‘. . . in a few limited situations . . . this court (has) allowed outright seizure without opportunity for a prior hearing. First in each case, the seizure has been directly necessary to secure an important governmental or general public interest. Second, there has been special need for very prompt action. Third, the state has kept strict control over its monopoly of legitimate force: the person initiating the seizure has been a government official responsible for determining, under the standards of a narrowly drawn statute, that it was necessary and justified in the particular instance. Thus, the court has allowed summary seizure of property to collect the internal revenue of the United States (Phillips v. Commissioner of Internal Revenue (1931) 283 U.S. 589, 51 S.Ct. 608, 75 L.Ed. 1289), to meet the needs of a national war effort (Central Union Trust Co. v. Garvan (1921) 254 U.S. 554, 41 S.Ct. 214, 65 L.Ed. 403), to protect against the economic disaster of a bank failure (Fahey v. Mallonee (1947) 332 U.S. 245, 67 S.Ct. 1552, 91 L.Ed. 2030), and to protect the public from misbranded drugs and contaminated food (Ewing v. Mytinger and Casselberry, Inc. (1950) 339 U.S. 594, 70 S.Ct. 870, 94 L.Ed. 1088; North American Cold Storage Co. v. Chicago (1908) 211 U.S. 306, 29 S.Ct. 101, 53 L.Ed. 195).’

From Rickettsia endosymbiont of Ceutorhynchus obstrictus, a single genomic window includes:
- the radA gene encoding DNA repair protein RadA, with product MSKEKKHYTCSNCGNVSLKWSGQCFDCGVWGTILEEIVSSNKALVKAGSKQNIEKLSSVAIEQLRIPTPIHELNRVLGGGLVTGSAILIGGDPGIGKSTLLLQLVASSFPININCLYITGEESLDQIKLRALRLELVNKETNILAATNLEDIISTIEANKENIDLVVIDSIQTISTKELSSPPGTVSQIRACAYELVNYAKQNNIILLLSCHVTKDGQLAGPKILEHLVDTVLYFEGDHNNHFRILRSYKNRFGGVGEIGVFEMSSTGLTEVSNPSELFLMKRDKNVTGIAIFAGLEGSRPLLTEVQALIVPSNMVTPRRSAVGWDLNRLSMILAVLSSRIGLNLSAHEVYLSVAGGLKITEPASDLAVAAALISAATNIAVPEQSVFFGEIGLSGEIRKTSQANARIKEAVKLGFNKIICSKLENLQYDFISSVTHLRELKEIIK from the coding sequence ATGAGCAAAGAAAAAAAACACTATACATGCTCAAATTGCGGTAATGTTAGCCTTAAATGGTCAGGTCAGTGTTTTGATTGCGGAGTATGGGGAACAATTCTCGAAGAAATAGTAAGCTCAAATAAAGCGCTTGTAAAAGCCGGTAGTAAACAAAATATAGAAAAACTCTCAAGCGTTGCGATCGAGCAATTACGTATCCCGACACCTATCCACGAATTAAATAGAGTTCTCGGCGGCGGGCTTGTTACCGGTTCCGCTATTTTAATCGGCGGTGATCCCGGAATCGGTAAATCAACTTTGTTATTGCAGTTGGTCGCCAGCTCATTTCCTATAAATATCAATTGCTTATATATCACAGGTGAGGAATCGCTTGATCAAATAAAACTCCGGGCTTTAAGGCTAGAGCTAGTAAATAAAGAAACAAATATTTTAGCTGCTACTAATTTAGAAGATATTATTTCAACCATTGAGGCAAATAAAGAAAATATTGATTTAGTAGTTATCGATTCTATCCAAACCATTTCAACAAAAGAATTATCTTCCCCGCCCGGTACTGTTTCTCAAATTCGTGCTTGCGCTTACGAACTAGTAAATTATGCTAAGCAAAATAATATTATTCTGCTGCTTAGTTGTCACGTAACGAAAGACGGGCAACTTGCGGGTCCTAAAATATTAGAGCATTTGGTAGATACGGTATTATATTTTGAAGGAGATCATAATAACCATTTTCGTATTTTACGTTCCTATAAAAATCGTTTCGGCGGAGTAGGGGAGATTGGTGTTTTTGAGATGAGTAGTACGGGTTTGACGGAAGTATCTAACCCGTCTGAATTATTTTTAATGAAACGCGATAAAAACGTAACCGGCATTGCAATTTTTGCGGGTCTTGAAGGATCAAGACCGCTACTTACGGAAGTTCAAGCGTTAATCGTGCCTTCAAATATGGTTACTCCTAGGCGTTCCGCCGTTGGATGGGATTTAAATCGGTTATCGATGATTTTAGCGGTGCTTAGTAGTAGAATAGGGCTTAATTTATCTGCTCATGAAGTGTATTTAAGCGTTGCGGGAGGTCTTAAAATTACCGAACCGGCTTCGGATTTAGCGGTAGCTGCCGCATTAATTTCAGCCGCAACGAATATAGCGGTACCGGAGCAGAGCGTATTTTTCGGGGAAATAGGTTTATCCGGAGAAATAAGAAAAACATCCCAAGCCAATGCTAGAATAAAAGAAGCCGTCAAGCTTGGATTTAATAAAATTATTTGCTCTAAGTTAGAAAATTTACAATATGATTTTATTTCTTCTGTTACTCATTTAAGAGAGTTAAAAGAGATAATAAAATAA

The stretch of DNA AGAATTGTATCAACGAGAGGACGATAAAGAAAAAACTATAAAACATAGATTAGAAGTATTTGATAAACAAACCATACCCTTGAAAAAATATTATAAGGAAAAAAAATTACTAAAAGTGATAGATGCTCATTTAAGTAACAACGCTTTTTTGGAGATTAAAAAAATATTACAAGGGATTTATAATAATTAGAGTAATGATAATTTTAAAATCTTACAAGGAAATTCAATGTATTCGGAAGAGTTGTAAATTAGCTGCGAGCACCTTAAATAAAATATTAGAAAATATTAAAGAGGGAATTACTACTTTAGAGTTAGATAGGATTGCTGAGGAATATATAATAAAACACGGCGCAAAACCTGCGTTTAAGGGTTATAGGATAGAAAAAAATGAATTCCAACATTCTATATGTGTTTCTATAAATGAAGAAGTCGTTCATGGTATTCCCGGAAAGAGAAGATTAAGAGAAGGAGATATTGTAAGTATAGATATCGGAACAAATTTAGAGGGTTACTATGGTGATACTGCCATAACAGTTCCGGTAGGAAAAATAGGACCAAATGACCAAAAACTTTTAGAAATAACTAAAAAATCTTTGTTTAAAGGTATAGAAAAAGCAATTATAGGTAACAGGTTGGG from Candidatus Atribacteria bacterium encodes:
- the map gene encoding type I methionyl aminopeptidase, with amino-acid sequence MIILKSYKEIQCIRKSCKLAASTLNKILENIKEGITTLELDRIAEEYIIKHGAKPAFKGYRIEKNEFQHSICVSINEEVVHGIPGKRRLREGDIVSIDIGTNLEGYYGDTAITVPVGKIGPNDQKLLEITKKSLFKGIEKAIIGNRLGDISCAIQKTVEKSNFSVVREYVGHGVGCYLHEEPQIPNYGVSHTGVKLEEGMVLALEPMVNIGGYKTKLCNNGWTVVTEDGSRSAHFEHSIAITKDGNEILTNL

Under Fuentes, supra, it is clear that at times the summary seizure of farm animals must be permitted to protect the personal safety and property rights of our citizens. For example, where an animal has strayed onto a public highway, it must be removed from the highway to avoid injury to motorists and others using the highway. Also, if an animal with dangerous propensities has escaped from its enclosure, it must be returned to its enclosure to avoid injury to others. So too, an injured, sick, or starving animal must be cared for in a humane way, if possible. In these situations, if after a reasonable investigation the officer is unable to locate the owner or person entitled to the possession of the animal for the purpose of giving him the opportunity of recapturing the animal or of caring for the animal as the situation may demand, then the officer must have the power summarily to take possession of the animal. Here, the governmental interest in protecting the person and property of others must be deemed to override the property right of the owner.